Oh yes, there is also a cover of Rainbow's ʽStreet Of Dreamsʼ here — actually, two covers: one of the bonus tracks is an alternate version with Joe Lynn Turner himself contributing guest (host?) vocals — and this one might even be an improvement on the original, stripping it from the excesses of Eighties' production. Besides, while I'd never take Candice over classic-era Gillan, taking Candice over the cheap bathos of Joe Lynn Turner is a far more seductive proposition. In fact, re-recording the entire post-Dio Rainbow catalog with Blackmore's Night would, on the whole, be much more useful than doing the same with the old Deep Purple catalog.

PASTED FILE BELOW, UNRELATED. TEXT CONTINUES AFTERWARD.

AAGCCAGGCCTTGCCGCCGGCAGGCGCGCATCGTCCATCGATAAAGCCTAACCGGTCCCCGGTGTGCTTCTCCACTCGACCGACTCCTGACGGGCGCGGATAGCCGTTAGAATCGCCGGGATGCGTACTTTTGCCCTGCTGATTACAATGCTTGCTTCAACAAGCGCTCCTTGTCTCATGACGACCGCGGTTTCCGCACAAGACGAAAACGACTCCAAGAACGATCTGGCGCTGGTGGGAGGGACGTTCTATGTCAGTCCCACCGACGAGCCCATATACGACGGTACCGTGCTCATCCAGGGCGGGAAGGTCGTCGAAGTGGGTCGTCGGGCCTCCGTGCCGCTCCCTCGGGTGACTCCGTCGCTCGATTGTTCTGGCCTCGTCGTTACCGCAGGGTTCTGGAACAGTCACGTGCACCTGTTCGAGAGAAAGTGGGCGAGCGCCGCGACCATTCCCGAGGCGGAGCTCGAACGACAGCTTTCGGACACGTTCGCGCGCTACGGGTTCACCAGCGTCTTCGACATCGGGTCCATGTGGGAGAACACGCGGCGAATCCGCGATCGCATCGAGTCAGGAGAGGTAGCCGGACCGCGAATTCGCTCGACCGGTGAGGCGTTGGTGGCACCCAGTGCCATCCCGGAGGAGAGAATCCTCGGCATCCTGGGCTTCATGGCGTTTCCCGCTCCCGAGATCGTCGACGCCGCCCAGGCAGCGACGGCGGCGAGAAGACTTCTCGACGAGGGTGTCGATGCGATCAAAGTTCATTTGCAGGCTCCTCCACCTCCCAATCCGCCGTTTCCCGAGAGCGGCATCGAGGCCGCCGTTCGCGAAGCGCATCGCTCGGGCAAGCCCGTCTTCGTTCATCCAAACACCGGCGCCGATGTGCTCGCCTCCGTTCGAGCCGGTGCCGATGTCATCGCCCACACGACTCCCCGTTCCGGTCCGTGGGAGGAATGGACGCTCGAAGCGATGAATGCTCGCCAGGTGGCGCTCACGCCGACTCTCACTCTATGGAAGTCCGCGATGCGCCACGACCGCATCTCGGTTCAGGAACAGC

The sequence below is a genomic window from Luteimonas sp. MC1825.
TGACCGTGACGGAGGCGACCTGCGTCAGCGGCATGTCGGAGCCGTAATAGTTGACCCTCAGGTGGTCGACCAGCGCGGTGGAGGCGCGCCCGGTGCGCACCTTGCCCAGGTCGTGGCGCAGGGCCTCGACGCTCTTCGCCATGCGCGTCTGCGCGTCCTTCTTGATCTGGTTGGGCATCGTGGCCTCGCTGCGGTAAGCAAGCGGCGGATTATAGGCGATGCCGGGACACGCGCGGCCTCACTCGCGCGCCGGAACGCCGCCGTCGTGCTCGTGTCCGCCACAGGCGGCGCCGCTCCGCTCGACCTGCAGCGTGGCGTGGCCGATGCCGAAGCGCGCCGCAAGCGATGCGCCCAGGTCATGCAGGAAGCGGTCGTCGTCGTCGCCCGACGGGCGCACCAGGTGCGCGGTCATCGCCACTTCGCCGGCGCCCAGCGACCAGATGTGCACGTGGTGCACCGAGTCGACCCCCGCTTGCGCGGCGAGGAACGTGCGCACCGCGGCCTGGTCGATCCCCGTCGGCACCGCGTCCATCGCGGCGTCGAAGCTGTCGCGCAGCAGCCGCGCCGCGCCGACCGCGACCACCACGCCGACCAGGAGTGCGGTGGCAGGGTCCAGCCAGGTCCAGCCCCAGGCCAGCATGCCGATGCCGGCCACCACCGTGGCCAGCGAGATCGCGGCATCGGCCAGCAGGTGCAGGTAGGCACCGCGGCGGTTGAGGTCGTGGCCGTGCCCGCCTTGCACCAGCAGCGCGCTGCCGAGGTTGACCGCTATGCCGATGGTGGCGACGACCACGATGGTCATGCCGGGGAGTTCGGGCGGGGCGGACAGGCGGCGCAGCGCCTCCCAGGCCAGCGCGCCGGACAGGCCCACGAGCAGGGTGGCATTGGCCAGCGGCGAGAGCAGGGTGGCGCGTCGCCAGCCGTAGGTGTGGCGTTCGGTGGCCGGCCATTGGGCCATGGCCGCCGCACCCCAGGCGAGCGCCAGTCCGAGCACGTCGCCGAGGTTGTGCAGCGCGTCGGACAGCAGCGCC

As for the originals, there are a few catchy folk-rock creations here like the galloping ʽI Guess It Doesn't Matter Anymoreʼ and ʽJust Call My Nameʼ; a couple nicely harmonized ballads like the opening ʽ25 Yearsʼ and ʽFaerie Queenʼ, the latter with a special dance coda; a stupid-sounding drinking song (ʽOlde Mill Innʼ — where ʽAll For Oneʼ was about drinking, fighting, and dying, this one is just about drinking, drinking, and drinking some more); and some more of those pretty and thoroughly interchangeable acoustic Blackmore instrumentals. For those who have been waiting, the goods have been honestly delivered as expected. For those who have not, no reason to begin now, unless you have a fever, and the only prescription is more shawm.